Ancient viral DNA built into the human genome protects against infections

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(ORDO NEWS) — Viral DNA in human genomes, built into humans from ancient infections, serves as antiviral drugs that protect human cells from some modern viruses, according to a new study. The article “Evolution and antiviral activity of a human protein of retroviral origin”.

Previous research has shown that fragments of ancient viral DNA called endogenous retroviruses in the genomes of mice, chickens, cats and sheep confer immunity against modern viruses that originate outside the body by blocking their entry into host cells.

Although this study was done with cultured human cells in a laboratory, it shows that the antiviral effect of endogenous retroviruses probably exists in humans as well.

The study is important because further research may reveal a pool of natural antiviral proteins that allow treatment without autoimmune side effects. The work reveals the possibility of a genome defense system that has not been characterized but may be quite extensive.

“The results show that we have a reservoir of proteins in the human genome that can block a wide range of viruses,” said Cedric Feschott, professor of molecular biology and genetics at the College of Agricultural and Life Sciences, one of the study authors.

Endogenous retroviruses make up about 8% of the human genome – at least four times the amount of DNA that makes up the genes that code for proteins.

Retroviruses inject their RNA into the host cell, which is converted into DNA and integrated into the host genome. The cell then follows the genetic instructions and produces more virus.

Thus, the virus hijacks the cell’s transcription machinery in order to replicate. Typically, retroviruses infect cells that are not passed down from generation to generation, but some of them infect germ cells such as eggs or sperm cells, which opens the door for retroviral DNA to be passed from parent to offspring and eventually become a permanent fixture in the host’s body.

In order for retroviruses to enter a cell, the viral envelope protein binds to a receptor on the surface of the cell, like a key in a lock. The envelope is also known as the spike protein for some viruses such as SARS-CoV-2.

In their study, the scientists used computer genomics to scan the human genome and catalog all potential retrovirus envelope protein-coding sequences that could retain receptor-binding activity.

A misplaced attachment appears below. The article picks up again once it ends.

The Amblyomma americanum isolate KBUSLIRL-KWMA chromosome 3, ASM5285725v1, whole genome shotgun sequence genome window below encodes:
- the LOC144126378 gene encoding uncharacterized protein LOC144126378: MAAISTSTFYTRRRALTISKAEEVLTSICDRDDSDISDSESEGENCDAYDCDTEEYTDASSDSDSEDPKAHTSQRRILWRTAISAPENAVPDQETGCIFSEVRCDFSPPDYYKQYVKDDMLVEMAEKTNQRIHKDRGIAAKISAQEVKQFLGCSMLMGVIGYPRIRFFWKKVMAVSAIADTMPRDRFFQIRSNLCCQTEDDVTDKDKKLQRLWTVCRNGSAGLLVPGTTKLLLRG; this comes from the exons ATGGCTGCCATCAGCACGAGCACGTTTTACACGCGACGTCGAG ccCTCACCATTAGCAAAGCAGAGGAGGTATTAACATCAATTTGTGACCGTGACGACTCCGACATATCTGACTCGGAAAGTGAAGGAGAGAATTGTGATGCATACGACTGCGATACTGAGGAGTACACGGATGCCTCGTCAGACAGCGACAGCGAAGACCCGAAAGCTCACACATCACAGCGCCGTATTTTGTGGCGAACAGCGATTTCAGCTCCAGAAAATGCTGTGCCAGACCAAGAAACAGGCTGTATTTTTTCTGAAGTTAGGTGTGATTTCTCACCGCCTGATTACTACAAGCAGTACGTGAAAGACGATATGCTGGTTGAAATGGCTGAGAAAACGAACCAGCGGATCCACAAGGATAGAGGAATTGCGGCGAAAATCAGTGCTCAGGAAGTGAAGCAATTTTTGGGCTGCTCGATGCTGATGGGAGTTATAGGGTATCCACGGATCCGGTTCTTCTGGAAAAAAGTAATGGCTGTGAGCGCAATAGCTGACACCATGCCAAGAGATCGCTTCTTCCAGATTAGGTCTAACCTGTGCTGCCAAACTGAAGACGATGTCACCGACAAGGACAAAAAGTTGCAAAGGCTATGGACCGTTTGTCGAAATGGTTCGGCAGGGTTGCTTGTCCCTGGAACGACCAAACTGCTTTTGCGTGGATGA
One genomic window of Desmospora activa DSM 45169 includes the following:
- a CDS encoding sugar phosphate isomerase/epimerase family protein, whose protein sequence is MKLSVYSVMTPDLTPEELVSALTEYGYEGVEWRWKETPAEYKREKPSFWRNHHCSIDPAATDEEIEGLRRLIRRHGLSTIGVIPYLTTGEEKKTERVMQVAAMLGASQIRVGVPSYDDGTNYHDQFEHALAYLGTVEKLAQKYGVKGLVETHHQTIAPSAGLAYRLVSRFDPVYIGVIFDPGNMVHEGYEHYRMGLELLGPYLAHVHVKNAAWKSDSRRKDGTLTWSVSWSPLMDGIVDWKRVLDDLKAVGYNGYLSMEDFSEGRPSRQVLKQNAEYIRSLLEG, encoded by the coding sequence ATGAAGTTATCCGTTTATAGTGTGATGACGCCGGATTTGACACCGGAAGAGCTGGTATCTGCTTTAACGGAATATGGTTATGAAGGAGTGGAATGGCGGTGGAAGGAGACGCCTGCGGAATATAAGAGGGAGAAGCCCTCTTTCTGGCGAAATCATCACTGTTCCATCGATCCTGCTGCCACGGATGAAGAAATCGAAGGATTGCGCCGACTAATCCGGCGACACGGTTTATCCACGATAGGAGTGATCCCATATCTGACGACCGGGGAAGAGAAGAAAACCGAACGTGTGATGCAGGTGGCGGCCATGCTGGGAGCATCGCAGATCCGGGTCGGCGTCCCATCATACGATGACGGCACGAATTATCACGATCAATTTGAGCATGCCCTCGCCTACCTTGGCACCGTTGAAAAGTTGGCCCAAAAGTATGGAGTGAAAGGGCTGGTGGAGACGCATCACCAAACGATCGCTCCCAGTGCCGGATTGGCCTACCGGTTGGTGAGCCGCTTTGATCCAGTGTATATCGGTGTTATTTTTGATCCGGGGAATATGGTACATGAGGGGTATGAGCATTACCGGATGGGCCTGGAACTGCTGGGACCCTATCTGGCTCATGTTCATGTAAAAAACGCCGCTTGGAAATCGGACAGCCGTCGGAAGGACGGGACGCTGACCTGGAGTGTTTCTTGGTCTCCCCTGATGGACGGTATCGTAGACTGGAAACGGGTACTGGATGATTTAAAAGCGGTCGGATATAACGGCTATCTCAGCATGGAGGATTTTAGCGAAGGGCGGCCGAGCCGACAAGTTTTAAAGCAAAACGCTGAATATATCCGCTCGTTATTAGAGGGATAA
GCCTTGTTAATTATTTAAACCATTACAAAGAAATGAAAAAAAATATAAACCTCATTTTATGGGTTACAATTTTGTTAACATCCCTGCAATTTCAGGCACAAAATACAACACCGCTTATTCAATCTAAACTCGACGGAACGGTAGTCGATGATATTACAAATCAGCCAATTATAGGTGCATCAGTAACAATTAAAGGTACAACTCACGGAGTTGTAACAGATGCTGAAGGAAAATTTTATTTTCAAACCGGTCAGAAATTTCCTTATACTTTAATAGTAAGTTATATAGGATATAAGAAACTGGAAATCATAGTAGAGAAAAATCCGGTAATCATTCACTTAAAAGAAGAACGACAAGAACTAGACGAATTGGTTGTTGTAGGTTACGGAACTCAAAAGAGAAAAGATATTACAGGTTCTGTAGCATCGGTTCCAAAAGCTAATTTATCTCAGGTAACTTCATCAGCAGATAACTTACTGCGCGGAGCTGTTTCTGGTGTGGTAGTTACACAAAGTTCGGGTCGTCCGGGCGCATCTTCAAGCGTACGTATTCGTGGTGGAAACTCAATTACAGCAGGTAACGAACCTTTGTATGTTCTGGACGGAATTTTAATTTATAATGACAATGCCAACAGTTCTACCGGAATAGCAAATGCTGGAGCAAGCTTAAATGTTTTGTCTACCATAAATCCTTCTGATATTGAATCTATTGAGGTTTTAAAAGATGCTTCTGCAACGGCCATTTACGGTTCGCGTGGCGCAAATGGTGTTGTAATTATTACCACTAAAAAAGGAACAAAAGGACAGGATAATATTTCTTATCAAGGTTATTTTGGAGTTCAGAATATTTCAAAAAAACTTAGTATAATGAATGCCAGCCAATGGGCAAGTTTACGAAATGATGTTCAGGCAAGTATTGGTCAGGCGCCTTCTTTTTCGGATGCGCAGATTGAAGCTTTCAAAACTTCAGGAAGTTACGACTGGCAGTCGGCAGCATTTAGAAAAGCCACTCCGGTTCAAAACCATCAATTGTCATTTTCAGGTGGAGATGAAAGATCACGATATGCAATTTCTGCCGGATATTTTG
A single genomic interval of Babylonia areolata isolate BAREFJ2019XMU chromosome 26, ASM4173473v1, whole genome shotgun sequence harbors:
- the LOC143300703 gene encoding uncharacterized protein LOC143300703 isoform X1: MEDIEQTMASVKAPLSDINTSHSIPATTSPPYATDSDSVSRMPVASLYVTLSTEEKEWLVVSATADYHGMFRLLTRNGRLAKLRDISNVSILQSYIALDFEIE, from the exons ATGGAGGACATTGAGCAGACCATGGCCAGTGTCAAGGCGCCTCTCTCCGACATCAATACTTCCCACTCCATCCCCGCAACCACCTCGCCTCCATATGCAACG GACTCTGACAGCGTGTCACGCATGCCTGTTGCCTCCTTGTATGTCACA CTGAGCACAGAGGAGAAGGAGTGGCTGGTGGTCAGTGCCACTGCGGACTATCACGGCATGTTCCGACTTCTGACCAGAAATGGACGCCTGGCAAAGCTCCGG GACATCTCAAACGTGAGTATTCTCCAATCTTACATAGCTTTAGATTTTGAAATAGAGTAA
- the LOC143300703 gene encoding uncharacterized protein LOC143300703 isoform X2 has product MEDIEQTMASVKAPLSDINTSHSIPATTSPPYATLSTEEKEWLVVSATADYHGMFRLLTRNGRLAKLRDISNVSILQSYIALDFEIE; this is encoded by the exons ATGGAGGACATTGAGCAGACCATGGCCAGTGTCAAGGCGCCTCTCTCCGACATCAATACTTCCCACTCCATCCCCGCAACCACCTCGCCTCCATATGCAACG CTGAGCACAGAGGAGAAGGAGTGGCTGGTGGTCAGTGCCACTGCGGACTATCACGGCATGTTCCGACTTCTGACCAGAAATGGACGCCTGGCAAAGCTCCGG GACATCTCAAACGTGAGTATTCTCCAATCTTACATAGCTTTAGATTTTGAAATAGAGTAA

They then ran further tests to determine which of these genes are active, that is, they express products of the retrovirus envelope genes, in specific human cell types.

“We found clear evidence of expression,” Feschott said, “and many of them are expressed in early embryos and germ cells, and some are expressed in immune cells during infection.”

After the researchers identified antiviral envelope proteins expressed in different contexts, they focused on one of them, Suppressyn, because it was known to bind a receptor called ASCT2, the cellular entry point for a diverse group of viruses called type D retroviruses. showed a high level of expression in the placenta and in very early human embryonic development.

They then experimented with cells similar to the human placenta, since the placenta is a common target for viruses.

The cells were exposed to a type D retrovirus called RD114, which is known to naturally infect felines such as the domestic cat. While other human cell types that do not express Suppressyn can be easily infected, placental and fetal stem cells do not.

When researchers experimentally depleted placental Suppressyn cells, they became susceptible to RD114 infection; when Supressin was returned to the cells, they regained resistance.

In addition, the researchers performed reverse experiments using an embryonic kidney cell line normally susceptible to RD114. The cells became resistant when the researchers experimentally injected Suppressyn into these cells.

The study shows how a single human protein of retroviral origin blocks a cellular receptor that allows the virus to enter and become infected by a wide range of retroviruses circulating in many non-human species.

Thus, according to Feschott, ancient retroviruses integrated into the human genome provide a mechanism to protect the developing embryo from infection by related viruses.

According to him, future work will be devoted to the study of the antiviral activity of other envelope proteins encoded in the human genome.


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